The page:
• Anonymous says:

        Not to mention that skateboard sucked! They could have made it a lot cooler by integrating impossible to make truss structures on it, heck they could have put 3d dimensional gothic styling on it! Heck at the very least, they could have textured it for a better grip!

        3D printing in anything is cool because you can make just about any arbitrary structure you want, even things that are IMPOSSIBLE with current technology.

        At the current time, 3D printing in plastic is much more than an R&D dream. Aerospace companies are using plastic 3d printing processes to make parts that are going into airplanes TODAY. Turn’s out it’s cheaper to make parts that way. With 3d plastic printing, you can integrate several parts into one and cut down on assembly costs.

        Sure, it’s not one of the coolest application, but it shows that 3d printing is being used to make “parts,” and not just “prototypes.”

      • Anonymous says:

        The Makerbot cupcake is down to $900, but currently out of stock. You could probably build a reprap for a couple of hundred cheaper if you shop around carefully. These things print for the cost of raw plastic+electricity, and you can already get some things cheaper by printing if you already have a printer. The cost is falling all the time.

  14. skeletoncityrepeater says:

    Now anyone can rapid prototype a working zip gun like Malkovich’s character in In The Line Of Fire!

  15. andygates says:

    Hmm, you could use a printed collagen substrate and grow your own Milla mignon…

    Benher – AFAIK, since most of these techniques use thermoplastics, they won’t take the high temperatures of an autoclave without turning back to goo. At the end of the demo there’s a teacup holding water at 80c, which (contradict me, makernerds?) is the state of the art.

  16. obdan says:

    “I want to say one word to you. Just one word.

    Are you listening?


  17. Anonymous says:

    In the near future 3D printers will become self aware and start replicating themselves! O_O;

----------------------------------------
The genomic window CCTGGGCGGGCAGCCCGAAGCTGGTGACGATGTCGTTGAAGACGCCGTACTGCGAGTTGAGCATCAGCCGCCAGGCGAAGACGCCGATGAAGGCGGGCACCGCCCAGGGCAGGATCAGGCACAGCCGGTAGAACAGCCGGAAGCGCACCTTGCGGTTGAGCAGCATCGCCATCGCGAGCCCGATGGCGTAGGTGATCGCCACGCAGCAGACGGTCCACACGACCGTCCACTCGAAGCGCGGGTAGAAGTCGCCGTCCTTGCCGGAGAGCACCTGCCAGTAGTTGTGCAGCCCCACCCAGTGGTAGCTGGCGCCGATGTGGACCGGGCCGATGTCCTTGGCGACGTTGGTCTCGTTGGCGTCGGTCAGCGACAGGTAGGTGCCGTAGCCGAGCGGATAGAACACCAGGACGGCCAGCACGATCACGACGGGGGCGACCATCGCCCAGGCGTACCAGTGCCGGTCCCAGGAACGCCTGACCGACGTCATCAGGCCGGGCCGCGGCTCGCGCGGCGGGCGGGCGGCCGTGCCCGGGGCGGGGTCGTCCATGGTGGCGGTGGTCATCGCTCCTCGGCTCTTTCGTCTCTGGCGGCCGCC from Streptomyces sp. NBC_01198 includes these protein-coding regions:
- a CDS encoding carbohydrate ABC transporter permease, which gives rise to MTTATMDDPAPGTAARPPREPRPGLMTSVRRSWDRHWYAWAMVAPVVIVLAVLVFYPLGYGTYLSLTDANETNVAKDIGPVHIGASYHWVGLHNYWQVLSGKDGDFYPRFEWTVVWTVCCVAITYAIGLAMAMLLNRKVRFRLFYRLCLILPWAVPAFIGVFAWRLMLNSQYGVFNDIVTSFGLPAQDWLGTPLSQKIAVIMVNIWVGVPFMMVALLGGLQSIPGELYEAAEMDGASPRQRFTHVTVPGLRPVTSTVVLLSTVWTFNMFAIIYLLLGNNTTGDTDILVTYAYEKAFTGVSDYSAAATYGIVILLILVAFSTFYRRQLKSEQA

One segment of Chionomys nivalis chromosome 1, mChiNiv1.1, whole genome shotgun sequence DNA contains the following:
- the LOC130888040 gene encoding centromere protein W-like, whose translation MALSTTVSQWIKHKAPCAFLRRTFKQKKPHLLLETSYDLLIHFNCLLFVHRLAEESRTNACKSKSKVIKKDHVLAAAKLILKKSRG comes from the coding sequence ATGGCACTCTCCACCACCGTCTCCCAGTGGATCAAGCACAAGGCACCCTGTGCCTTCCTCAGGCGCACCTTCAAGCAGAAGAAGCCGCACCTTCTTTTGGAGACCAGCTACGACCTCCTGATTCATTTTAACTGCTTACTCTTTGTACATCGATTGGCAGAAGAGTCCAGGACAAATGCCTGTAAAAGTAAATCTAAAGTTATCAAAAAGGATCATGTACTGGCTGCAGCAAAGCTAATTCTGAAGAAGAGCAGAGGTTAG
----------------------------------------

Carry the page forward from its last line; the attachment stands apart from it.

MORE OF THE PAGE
18. jfrancis says:

    I wonder what kind of lenses (not camera lenses, but light source focusing lenses) and light modifiers could be printed for photography

  19. Anonymous says:

    hardly a real skateboard. i’m a hater.

  20. Anonymous says:

    A Videographer, and spokesperson could go a long way for this company.

    • Archmage Chaos says:

      Agreed. I’m impressed with the speed with which the tech is progressing, and the possibilities for the future. The guy obviously has it on the ball when it comes to tech here, and I wouldn’t deny that for a moment..but let’s add a little old-fashioned production value, here, huh? Hearing every second or third word be “um” was enough to make me twitch, and there’s only so many times you need to say “that’s an interesting application.”

      tl;dr – Good job on the plastics, keep up the good word, now practice your lines or hire a spokesperson. I’m available for insanely low rates.

  21. benher says:

    Does anyone know if autoclavable plastic is available for 3D printing? Google fails me.

    • Anonymous says:

      I believe autoclavable plastic is available, but not for the objet. 3D Systems SLA machines print nylon that you can autoclave. Objet machines are pretty neat, Burton uses them for R&D. They print a snowboard binding, ride it, get feedback, and print a new and improved one overnight. Collapsing a design cycle that used to be a year into 24hrs. Also, printing a 1:1 skateboard from this Objet material will probably set you back about $10k.

  22. Grant Hamilton says:

    Wow. Those pieces were beautiful. I know that because he said “beautiful” approximately 900 times.

  23. Duffong says:

    5-6 years ago I pitched this tech to a company I was working for. 3-4 years ago I tried again and was told, go away. I did, & went to work for myself. 1 year ago polymer and compound development surpassed even my expectations to the point where 1 year from now we will likely be supplying production quality parts in 1-3 days in an area that to this day can take as long as 6-13 weeks to develop a prototype part.

  24. JIMWICh says:

    These new materials really are breakthroughs, in terms of their properties. Transparency on that level, not to mention ABS-like toughness and flexibility, are astounding and unprecedented for rapid prototyping part printers.

    This is excellent news for product developers, as well as those who want to use these new materials in actual functional applications.

    I think I can safely speak for many in the product development community when I say, “We get it, and it’s significant.”

    Thanks for the heads up, Cory.

  25. Anonymous says:

    I guess I shouldn’t read the comments, but do.. For the development of rapid prototyping this is a significant leap and has he colourfully illustrates, in his second language, offers properties that surpass the low budget explanation.. Beyond the tensile strength and transparency, the resolution of the material and bond strength for unsupported surfaces is impressive.. nice.

  26. Michael Dawson says:

    Why does he have subtitles? Do some English speakers really have trouble understanding him, surely not.

  27. theLadyfingers says:

    I’m a simple man.

    What this means is that we can finally all start making our own highly playable action figures, and give them all different heights and bodies.